Published poet Charles Rafferty to read Sept. 28, Grizzly gets interview
Wednesday, Sept. 28, at 7 p.m., Charles Rafferty will give a poetry reading in the Pfahler auditorium, which will be free and open to the Ursinus community. Rafferty is a widely published poet and professor at Albertus Magnus College, where he directs the MFA writing program. His poems range hugely from naturalistic to amusedly self-critical, featuring such titles as, “Poem after Bouncing the Rent Check and Waking with a Hangover, while Searching for My Car Keys Twenty Minutes before a Very Important Interview.”
We spoke to him about his poetry and career.
Can you tell us about how and when you first discovered your passion for writing and poetry?
Well, I’m sure a girl was at the bottom of it. In high school, I wrote crappy love poems that failed as the obvious propaganda they were. It wasn’t until I got to college that I began taking writing more seriously. I had the happy accident of having Stephen Dunn as my workshop teacher. He wrote a kind of poetry that I decided I was aspiring toward — subtle, not loud-mouthed, more interested in exploring human failings than in persuading women to take their clothes off. Dunn gave the impression that he took the class’s writing seriously, and that encouraged me to take my own writing more seriously.
In college, what role were you looking for poetry to play in your life in the future?
Pretty much the role it’s playing right now. It’s something that absorbs all my free time. I get pleasure in making a small clarification of the world sound as good as possible coming out of my mouth.
Where along your professional path did you start pursuing technical writing? Was it ever a day job for poetry?
I’ve been in the technical editing [and]writing field ever since I got out of graduate school. And yes, even though I worked full-time, I did my writing at night and on lunch breaks. My first book, “The Man on the Tower”, was pretty much written during my lunch breaks over the course of four years. I’d revise a draft of a poem at lunch, type up a new version that night, and revise again the next day. I’d keep doing that until I couldn’t think of anything else to change. Sometimes it took 10 drafts, sometimes a hundred. I find it necessary to advance a little bit each day. A slow drip eventually fills the bucket.
In an interview with Indie Bound, you said that since taking your MFA in 1990, you’ve been “more or less divorced from academia … except for part-time teaching jobs … out of necessity.” Since, you’ve been more widely published and now you’re the director of the MFA writing program at Albertus Magnus College. Do you find there’s been a relationship between your job title and the frequency of your publishing?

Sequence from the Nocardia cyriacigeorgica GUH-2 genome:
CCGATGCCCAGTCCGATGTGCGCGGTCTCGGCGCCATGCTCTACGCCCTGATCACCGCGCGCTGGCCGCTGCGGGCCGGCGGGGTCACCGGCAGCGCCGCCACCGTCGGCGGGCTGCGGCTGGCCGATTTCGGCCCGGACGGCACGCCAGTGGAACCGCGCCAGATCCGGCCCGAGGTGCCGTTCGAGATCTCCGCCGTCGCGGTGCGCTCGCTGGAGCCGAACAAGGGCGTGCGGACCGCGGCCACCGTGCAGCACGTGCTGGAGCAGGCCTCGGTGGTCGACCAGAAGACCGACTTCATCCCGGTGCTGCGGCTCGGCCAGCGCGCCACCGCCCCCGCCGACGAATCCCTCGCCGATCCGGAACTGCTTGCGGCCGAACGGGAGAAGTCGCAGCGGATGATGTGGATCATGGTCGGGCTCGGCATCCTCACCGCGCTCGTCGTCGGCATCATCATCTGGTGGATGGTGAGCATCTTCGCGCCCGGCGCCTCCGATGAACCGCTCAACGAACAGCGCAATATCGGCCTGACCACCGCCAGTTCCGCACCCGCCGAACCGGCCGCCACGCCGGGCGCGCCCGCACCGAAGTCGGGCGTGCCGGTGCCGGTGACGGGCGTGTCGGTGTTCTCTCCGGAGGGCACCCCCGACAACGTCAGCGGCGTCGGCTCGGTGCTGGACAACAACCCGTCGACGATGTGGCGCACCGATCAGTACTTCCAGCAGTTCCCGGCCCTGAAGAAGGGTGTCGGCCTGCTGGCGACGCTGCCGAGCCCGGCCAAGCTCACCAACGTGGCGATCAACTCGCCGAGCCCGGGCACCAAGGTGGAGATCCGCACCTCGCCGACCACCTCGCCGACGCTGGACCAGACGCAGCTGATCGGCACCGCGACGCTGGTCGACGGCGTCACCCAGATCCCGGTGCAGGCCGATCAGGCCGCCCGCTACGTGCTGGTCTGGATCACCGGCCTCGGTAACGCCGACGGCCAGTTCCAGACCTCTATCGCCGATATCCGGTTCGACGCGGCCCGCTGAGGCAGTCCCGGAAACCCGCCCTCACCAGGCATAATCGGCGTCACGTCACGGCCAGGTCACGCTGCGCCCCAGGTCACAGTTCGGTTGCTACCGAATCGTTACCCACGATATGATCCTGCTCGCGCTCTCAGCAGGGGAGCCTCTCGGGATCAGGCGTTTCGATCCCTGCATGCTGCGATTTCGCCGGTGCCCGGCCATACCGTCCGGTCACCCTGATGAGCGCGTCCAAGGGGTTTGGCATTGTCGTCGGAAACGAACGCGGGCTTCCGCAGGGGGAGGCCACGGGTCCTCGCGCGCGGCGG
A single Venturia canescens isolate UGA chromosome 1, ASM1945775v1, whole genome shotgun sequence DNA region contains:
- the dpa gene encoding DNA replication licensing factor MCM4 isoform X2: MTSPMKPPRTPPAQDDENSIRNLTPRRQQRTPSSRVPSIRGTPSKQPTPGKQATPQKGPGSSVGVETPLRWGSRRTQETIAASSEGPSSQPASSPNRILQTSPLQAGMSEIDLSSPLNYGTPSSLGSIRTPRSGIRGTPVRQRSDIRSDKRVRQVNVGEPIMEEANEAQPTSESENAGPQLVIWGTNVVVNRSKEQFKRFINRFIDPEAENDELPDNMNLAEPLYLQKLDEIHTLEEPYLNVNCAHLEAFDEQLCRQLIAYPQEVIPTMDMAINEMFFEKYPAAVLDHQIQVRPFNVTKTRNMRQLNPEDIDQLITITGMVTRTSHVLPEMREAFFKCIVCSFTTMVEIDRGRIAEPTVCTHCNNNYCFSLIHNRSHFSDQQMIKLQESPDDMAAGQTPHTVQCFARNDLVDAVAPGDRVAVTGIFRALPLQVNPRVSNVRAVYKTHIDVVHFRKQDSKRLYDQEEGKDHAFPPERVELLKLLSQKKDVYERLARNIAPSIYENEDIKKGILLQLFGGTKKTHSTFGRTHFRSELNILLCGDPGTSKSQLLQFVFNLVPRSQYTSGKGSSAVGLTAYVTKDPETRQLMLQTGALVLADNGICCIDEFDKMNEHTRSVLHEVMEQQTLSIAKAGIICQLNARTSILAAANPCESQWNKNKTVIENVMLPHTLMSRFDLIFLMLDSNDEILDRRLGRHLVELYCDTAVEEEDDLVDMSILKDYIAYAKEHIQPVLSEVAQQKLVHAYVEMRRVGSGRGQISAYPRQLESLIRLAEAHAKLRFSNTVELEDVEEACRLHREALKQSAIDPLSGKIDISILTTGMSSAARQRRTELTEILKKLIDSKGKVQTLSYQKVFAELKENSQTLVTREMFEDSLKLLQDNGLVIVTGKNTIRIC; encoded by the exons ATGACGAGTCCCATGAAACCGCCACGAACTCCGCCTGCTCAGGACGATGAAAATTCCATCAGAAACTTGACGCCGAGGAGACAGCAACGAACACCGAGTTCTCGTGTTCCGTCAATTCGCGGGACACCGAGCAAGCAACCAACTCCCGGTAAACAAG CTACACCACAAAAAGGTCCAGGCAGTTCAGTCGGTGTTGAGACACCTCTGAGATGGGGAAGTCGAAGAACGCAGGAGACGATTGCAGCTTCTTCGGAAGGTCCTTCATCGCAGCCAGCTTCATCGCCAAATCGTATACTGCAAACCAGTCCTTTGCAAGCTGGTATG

Ha! That’s true. I direct the MFA program at Albertus, so on paper, I suppose I do look like I’ve gone over to the dark side. But I’m just an adjunct at Albertus. I still teach out of necessity only. While I do enjoy the work, I’d really just rather have my full-time job as a manager of technical writers[and]editors.
I would say there’s no correlation at all between my publishing and my position at Albertus. I’ve been publishing 20 to 40 poems per year since I got out of graduate school, and I’ve only been directing the MFA program for about five years.
In prior interviews, you’ve made clear your belief that the purpose of poetry is clarification, not salvation. What do you get out of poetry today? How has it changed since you started writing poetry?
Hmm. I said that? Well, I completely agree! When I read poetry, I’m looking to be startled into some kind of fresh awareness. It doesn’t much matter what the awareness is. “That” a poem means is more important than “what” a poem means. Every once in awhile, I’ll encounter a poem that shifts the course of my life, but this is rare and definitely unsustained. My vices are too deeply ingrained to be thwarted by mere poems.
I don’t think the writing of poetry has changed what I like about reading poetry — except to appreciate the difficulty of certain good moves I used to think were easy: a clear image, a consistent voice, the closing couplet of an English sonnet. There’s nothing like your own failings to make you recognize someone else’s triumph, however unwilling you may be to say so publicly.
In addition to poetry, you’ve published short stories and essays. What inspires you to start projects in mediums other than poetry?
More and more, I see fewer distinctions between my poetry and my fiction. In part, this is because my stories are tiny — often a single paragraph, rarely more than a thousand words. When I decide to write a story, it’s usually because I have two characters that I want to make bump up against each other. For whatever reason, I find that tedious in a poem. A story format seems much more welcoming. At least for me.
Can you tell me about the role that writing plays in your happiness?
It does make me happy, though “satisfied” might be the better word. I’ve been writing for so long and so regularly that I’ve trained myself to need to do it. It’s a healthier version of smoking, I suppose. If the rest of my life overwhelms me, and I have to forgo even 15 minutes of writing, I feel like I’m letting myself down. It’s like falling asleep on the couch because I’ve done nothing but watch TV all day. I feel like I’m wasting my time. One more day closer to the hospice and all that.